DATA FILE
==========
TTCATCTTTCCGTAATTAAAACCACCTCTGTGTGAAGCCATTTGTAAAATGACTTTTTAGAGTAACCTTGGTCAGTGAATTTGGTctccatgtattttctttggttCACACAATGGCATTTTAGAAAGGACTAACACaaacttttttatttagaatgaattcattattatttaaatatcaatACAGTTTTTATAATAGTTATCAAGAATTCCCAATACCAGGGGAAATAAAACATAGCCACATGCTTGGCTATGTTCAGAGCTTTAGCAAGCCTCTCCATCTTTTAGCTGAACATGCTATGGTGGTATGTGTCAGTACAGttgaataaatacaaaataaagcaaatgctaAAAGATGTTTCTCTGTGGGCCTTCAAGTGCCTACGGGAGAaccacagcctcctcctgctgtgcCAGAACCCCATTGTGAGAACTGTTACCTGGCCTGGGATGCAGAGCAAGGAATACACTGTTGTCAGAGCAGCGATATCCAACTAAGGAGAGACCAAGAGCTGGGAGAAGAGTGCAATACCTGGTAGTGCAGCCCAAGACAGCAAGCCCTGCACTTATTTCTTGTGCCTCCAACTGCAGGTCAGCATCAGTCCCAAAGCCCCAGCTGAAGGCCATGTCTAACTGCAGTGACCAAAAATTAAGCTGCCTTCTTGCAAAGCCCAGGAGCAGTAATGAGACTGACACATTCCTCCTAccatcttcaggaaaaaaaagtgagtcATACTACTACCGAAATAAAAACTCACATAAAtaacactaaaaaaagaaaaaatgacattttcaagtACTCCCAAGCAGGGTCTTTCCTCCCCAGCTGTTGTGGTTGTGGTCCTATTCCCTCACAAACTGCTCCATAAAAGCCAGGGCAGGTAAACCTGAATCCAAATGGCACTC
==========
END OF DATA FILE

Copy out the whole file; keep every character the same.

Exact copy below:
TTCATCTTTCCGTAATTAAAACCACCTCTGTGTGAAGCCATTTGTAAAATGACTTTTTAGAGTAACCTTGGTCAGTGAATTTGGTctccatgtattttctttggttCACACAATGGCATTTTAGAAAGGACTAACACaaacttttttatttagaatgaattcattattatttaaatatcaatACAGTTTTTATAATAGTTATCAAGAATTCCCAATACCAGGGGAAATAAAACATAGCCACATGCTTGGCTATGTTCAGAGCTTTAGCAAGCCTCTCCATCTTTTAGCTGAACATGCTATGGTGGTATGTGTCAGTACAGttgaataaatacaaaataaagcaaatgctaAAAGATGTTTCTCTGTGGGCCTTCAAGTGCCTACGGGAGAaccacagcctcctcctgctgtgcCAGAACCCCATTGTGAGAACTGTTACCTGGCCTGGGATGCAGAGCAAGGAATACACTGTTGTCAGAGCAGCGATATCCAACTAAGGAGAGACCAAGAGCTGGGAGAAGAGTGCAATACCTGGTAGTGCAGCCCAAGACAGCAAGCCCTGCACTTATTTCTTGTGCCTCCAACTGCAGGTCAGCATCAGTCCCAAAGCCCCAGCTGAAGGCCATGTCTAACTGCAGTGACCAAAAATTAAGCTGCCTTCTTGCAAAGCCCAGGAGCAGTAATGAGACTGACACATTCCTCCTAccatcttcaggaaaaaaaagtgagtcATACTACTACCGAAATAAAAACTCACATAAAtaacactaaaaaaagaaaaaatgacattttcaagtACTCCCAAGCAGGGTCTTTCCTCCCCAGCTGTTGTGGTTGTGGTCCTATTCCCTCACAAACTGCTCCATAAAAGCCAGGGCAGGTAAACCTGAATCCAAATGGCACTC